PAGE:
Increased water-use efficiency during the 20th century did not translate into enhanced tree growth

Authors

  • Josep Peñuelas,

    Corresponding author
    1. Global Ecology Unit CREAF-CEAB-CSIC, Center for Ecological Research and Forestry Applications, Facultat de Ciències, Universitat Autònoma de Barcelona, 08193 Bellaterra, Catalonia, Spain
      Josep Peñuelas, Global Ecology Unit CREAF-CEAB-CSIC, Center for Ecological Research and Forestry Applications, Facultat de Ciències, Universitat Autònoma de Barcelona, 08193 Bellaterra, Catalonia, Spain. E-mail: josep.penuelas@uab.cat
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  • Josep G Canadell,

    1. Global Carbon Project, CSIRO Marine and Atmospheric Research, Canberra, Australia
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  • Romà Ogaya

    1. Global Ecology Unit CREAF-CEAB-CSIC, Center for Ecological Research and Forestry Applications, Facultat de Ciències, Universitat Autònoma de Barcelona, 08193 Bellaterra, Catalonia, Spain
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Josep Peñuelas, Global Ecology Unit CREAF-CEAB-CSIC, Center for Ecological Research and Forestry Applications, Facultat de Ciències, Universitat Autònoma de Barcelona, 08193 Bellaterra, Catalonia, Spain. E-mail: josep.penuelas@uab.cat

ABSTRACT

Aim  The goals of this study are: (1) to determine whether increasing atmospheric CO2 concentrations and changing climate increased intrinsic water use efficiency (iWUE, as detected by changes in Δ13C) over the last four decades; and if it did increase iWUE, whether it led to increased tree growth (as measured by tree-ring growth); (2) to assess whether CO2 responses are biome dependent due to different environmental conditions, including availability of nutrients and water; and (3) to discuss how the findings of this study can better inform assumptions of CO2 fertilization and climate change effects in biospheric and climate models.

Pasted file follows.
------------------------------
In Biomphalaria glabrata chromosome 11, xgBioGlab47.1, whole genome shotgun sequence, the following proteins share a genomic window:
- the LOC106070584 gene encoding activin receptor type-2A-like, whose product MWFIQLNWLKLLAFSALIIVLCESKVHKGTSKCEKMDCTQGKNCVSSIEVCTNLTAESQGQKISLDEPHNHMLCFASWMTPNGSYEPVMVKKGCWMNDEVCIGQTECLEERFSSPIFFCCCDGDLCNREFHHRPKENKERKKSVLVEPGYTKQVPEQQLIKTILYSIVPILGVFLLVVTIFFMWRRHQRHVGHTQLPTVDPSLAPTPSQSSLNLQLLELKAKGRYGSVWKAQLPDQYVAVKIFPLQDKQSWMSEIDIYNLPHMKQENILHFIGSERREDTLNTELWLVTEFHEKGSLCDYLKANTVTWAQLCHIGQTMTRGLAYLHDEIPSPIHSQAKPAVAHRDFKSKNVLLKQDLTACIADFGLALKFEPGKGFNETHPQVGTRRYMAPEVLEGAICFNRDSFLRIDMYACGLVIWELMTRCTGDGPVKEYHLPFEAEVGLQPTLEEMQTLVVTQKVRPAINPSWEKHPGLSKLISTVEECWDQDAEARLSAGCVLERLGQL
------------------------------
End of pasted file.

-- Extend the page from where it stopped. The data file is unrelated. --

Location  A global range of sites covering all major forest biome types.

Methods  The analysis encompassed 47 study sites including boreal, wet temperate, mediterranean, semi-arid and tropical biomes for which measurements of tree ring Δ13C and growth are available over multiple decades.

Results  The iWUE inferred from the Δ13C analyses of comparable mature trees increased 20.5% over the last 40 years with no significant differences between biomes. This increase in iWUE did not translate into a significant overall increase in tree growth. Half of the sites showed a positive trend in growth while the other half had a negative or no trend. There were no significant trends within biomes or among biomes.

Main conclusions  These results show that despite an increase in atmospheric CO2 concentrations of over 50 p.p.m. and a 20.5% increase in iWUE during the last 40 years, tree growth has not increased as expected, suggesting that other factors have overridden the potential growth benefits of a CO2-rich world in many sites. Such factors could include climate change (particularly drought), nutrient limitation and/or physiological long-term acclimation to elevated CO2. Hence, the rate of biomass carbon sequestration in tropical, arid, mediterranean, wet temperate and boreal ecosystems may not increase with increasing atmospheric CO2 concentrations as is often implied by biospheric models and short-term elevated CO2 experiments.

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